Tax Considerations in Writing a Purchase and Sale Agreement

“Language is a tool adequate to provide any degree of precision relevant to a particular situation.” Kenneth L. Pike

arrow-on-targetsm When purchasing real estate, how important is it to allocate your purchase price to various components of your real estate purchase? Very much if you would like to take specific deductions that will hold up in an audit. Consider the recent Tax Court Decision in Norman vs C.I.R. TC Memo 2012-360.

In Norman, the taxpayer borrowed $1.8 million to purchase a new residence and an adjoining parcel of property that he intended to develop by subdividing it into seven lots. For tax purposes, Mr. Norman allocated $800,000 to the purchase of the adjoining property and $1 million to his residence.

From a tax standpoint, this allocation made perfect sense because the I.R.C. limits the deductibility of qualified residence interest to $1 million in acquisition indebtedness. In turn, interest paid in the acquisition of an investment, i.e., the adjoining lot, is deductible as investment interest expense.

During the audit, the IRS disagreed with Mr. Norman’s allocation and the Court agreed by denying Norman’s $17,951 investment interest deduction, finding that he failed to show an adequate evidentiary basis to support his claimed allocation. More specifically, nothing in the purchase and sale agreement referenced such an allocation or intended use.

Customarily, when a purchase and sale agreement is entered into with a seller, the recital typically contains the all encompassing term “real property,” when in reality much more is being purchased beyond the land, buildings and things physically attached to the buildings, i.e., fixtures.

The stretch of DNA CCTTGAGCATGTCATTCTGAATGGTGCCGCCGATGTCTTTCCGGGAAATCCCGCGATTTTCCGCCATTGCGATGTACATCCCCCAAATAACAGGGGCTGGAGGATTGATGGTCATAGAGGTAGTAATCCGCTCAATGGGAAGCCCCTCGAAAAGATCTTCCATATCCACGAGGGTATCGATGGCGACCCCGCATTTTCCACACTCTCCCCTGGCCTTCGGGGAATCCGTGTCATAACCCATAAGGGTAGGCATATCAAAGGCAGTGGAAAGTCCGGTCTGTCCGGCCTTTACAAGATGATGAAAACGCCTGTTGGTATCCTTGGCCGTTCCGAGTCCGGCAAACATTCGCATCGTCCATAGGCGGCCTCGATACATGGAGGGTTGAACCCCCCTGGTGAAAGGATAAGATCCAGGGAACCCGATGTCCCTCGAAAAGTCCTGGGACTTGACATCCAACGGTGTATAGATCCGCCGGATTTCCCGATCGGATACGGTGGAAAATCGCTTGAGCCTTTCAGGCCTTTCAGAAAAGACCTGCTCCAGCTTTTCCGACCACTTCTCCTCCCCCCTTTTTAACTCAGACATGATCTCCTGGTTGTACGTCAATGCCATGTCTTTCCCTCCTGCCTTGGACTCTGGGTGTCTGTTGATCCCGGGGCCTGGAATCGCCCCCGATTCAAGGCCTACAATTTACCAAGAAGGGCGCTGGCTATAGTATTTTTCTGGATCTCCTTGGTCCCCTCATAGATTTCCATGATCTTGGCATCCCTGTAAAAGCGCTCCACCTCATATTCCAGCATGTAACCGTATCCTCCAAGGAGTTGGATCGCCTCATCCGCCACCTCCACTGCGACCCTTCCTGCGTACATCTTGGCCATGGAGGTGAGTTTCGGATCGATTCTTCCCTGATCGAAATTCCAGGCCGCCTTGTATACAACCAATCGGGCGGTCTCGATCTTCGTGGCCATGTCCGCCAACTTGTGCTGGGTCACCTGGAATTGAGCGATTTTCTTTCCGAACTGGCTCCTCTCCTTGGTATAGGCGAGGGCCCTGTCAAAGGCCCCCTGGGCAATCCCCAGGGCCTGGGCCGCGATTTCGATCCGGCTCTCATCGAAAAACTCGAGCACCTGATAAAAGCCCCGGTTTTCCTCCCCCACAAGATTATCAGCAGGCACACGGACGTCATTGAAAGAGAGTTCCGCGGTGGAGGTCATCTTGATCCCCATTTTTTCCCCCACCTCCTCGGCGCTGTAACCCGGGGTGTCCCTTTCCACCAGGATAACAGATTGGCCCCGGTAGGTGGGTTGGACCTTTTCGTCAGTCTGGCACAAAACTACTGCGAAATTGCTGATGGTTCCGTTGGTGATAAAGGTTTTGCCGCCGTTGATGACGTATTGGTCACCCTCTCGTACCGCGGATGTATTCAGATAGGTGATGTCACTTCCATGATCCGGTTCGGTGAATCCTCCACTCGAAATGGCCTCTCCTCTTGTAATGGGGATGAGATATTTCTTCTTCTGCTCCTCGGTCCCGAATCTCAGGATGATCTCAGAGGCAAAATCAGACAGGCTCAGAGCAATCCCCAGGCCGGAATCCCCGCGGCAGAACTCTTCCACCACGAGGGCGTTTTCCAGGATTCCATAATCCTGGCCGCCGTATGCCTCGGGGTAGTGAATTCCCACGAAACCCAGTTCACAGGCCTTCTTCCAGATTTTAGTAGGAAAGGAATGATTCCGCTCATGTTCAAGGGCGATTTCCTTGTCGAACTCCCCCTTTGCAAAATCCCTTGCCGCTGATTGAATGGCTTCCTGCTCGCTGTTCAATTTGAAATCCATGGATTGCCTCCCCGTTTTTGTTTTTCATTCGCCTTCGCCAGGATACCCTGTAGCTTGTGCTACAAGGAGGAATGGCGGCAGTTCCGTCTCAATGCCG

In residential sales, it is customary for most free-standing appliances, carpeting, decorative lighting, sidewalks, fences, docks, certain landscaping, and window treatments in the property to convey to the buyer, even though they are generally personal property items or land improvements and not specifically listed as such in the purchase and sale agreement. Sometimes, specific pieces of furniture are also included in the sale. In a commercial context, the list is greatly expanded to include certain wiring and related property, special plumbing, or machinery.

For some investors this is an overlooked opportunity to increase their cash flow by taking advantage of faster depreciation deductions. Assets allocated into the land improvement or personal property categories can be depreciated faster under an accelerated depreciation schedule (over 5 or 7 years) versus the straight-line approach adopted by most CPAs that allocates 80% to building and 20% to land and depreciates over 27 ½ or 39 years.

This is an opportunity not to be overlooked when purchasing real estate. However, to avoid a result like Norman, you may want to consider including more specificity into your real estate purchase and sale agreements and assigning agreed upon values to certain aspects of the real estate you are purchasing. This added specificity would buttress any position taken by your CPA with respect to accelerated allocations.

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